It’s Wednesday and I have been digging a bit into what appears to be a growing coalition opposing lockdowns, mask wearing, vaccine rules, and vaccinations in general. The claims are that none of these things work and that the economy is better off without them. I am not writing today about these matters (I have in the past) but rather about the nature of these coalitions. One of the things that has held back progressive causes in the past is the tendency of social democratic type interests to adopt the mainstream macroeconomics, which not only limits what they can do but exposes them to accusations that the government will run out of money and cause inflation if they have ambitious programs. The pattern of progressive interests aligning with non-progressive voices is thus not new. I am seeing it again in the context of the public health debate, which, in part, explains why our world is in such a Covid-mess. It isn’t all bad today – there is some nice music to finish, being Wednesday.
My blog is on holiday until Monday, January 3, 2022. The baffling quiz at the coming weekend will still appear. While the local beach is enticing I am actually in personal lockdown while I finish some outstanding (and late) writing commitments.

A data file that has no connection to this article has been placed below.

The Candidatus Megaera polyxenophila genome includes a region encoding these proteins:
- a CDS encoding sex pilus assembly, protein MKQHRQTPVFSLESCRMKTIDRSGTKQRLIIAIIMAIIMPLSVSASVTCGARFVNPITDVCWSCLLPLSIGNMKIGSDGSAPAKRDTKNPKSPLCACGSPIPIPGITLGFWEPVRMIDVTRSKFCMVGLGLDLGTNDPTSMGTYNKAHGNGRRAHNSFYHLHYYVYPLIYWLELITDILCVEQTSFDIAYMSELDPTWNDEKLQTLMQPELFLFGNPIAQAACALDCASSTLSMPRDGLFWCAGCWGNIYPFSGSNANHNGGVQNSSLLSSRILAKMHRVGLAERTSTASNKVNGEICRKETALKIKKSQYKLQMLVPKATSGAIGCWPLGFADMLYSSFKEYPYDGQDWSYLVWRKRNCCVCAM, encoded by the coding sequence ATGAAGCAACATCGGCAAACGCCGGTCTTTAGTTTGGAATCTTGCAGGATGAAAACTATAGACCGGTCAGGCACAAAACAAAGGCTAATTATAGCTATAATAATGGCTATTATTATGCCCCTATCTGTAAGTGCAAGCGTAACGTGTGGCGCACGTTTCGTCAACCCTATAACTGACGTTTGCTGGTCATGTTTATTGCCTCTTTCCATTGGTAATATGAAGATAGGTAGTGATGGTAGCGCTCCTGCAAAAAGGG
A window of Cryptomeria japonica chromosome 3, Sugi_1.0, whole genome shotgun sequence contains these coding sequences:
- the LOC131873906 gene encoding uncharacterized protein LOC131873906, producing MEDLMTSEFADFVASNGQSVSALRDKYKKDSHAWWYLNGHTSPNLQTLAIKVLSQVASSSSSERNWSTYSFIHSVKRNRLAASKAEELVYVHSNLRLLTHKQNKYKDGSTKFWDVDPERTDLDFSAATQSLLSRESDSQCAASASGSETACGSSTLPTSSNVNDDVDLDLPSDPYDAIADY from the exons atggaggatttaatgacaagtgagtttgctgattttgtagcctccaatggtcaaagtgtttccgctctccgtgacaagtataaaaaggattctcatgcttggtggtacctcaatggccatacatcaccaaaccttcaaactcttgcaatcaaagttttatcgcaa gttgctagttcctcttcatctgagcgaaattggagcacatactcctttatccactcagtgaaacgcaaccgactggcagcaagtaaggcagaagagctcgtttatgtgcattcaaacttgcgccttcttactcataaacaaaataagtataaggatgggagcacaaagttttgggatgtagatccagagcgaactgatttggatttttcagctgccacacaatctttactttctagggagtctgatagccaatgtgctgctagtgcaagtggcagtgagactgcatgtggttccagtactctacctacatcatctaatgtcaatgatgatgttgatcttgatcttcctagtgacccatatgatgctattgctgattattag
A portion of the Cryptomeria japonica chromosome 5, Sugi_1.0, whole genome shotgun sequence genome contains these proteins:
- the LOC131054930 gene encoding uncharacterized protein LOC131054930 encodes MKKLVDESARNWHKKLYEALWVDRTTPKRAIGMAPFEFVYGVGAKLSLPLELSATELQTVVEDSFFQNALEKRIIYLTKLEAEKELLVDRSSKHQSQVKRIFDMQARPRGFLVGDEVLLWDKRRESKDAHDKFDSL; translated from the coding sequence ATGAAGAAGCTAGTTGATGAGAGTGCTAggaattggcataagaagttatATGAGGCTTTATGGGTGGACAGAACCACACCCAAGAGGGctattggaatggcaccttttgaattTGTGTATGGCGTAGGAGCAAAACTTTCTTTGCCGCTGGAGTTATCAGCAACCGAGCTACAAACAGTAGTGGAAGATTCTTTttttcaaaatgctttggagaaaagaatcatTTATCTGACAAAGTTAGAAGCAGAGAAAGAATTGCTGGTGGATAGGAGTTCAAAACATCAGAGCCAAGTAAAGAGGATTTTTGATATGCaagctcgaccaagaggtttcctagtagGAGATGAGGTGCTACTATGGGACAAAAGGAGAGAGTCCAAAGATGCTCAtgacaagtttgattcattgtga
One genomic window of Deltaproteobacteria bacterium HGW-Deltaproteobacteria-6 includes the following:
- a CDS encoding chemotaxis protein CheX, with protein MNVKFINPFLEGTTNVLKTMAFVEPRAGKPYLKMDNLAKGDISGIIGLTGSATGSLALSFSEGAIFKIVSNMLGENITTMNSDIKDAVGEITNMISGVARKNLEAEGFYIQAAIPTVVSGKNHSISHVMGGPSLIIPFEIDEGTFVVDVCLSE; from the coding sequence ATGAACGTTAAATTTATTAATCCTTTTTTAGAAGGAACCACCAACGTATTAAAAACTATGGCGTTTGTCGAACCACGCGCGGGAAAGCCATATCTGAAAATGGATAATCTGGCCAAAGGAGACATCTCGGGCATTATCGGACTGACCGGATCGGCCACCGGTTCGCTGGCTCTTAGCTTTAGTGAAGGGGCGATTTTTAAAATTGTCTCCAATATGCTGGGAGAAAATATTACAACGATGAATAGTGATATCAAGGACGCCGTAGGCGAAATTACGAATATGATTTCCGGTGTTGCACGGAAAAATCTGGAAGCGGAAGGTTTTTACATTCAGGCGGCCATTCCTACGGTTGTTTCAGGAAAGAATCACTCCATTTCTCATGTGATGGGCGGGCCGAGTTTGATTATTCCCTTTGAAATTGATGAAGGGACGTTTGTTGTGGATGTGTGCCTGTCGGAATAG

It’s Wednesday and a shorter blog post, which includes the latest from Turkey and some music. The mainstream narrative against Modern Monetary Theory (MMT) has been ramped up significantly in recent weeks as a result of events in Turkey, where, up until yesterday, the currency had depreciated significantly. The screams for interest rate rises from bankers etc (of course! they profit or protect foreign debt exposure) have been deafening. But the most recent monetary policy decision was on December 16, 2021, when the CBRT reduced its policy rate (the one-week repo auction rate) from 15 per cent to 14 per cent. The ‘markets’ can’t really get a handle on the current government’s thinking because it is running against the mainstream in several ways, including cutting rates to reduce inflationary pressures (see Press release on Interest Rates – from the CBRT). Overnight a big swing happened after the government made a significant fiscal policy announcement. That will further confound the markets who were forced to scramble to close out short-selling positions as the lira appreciated by around 25 per cent in one day. The fiscal squeeze worked. You couldn’t make this stuff up.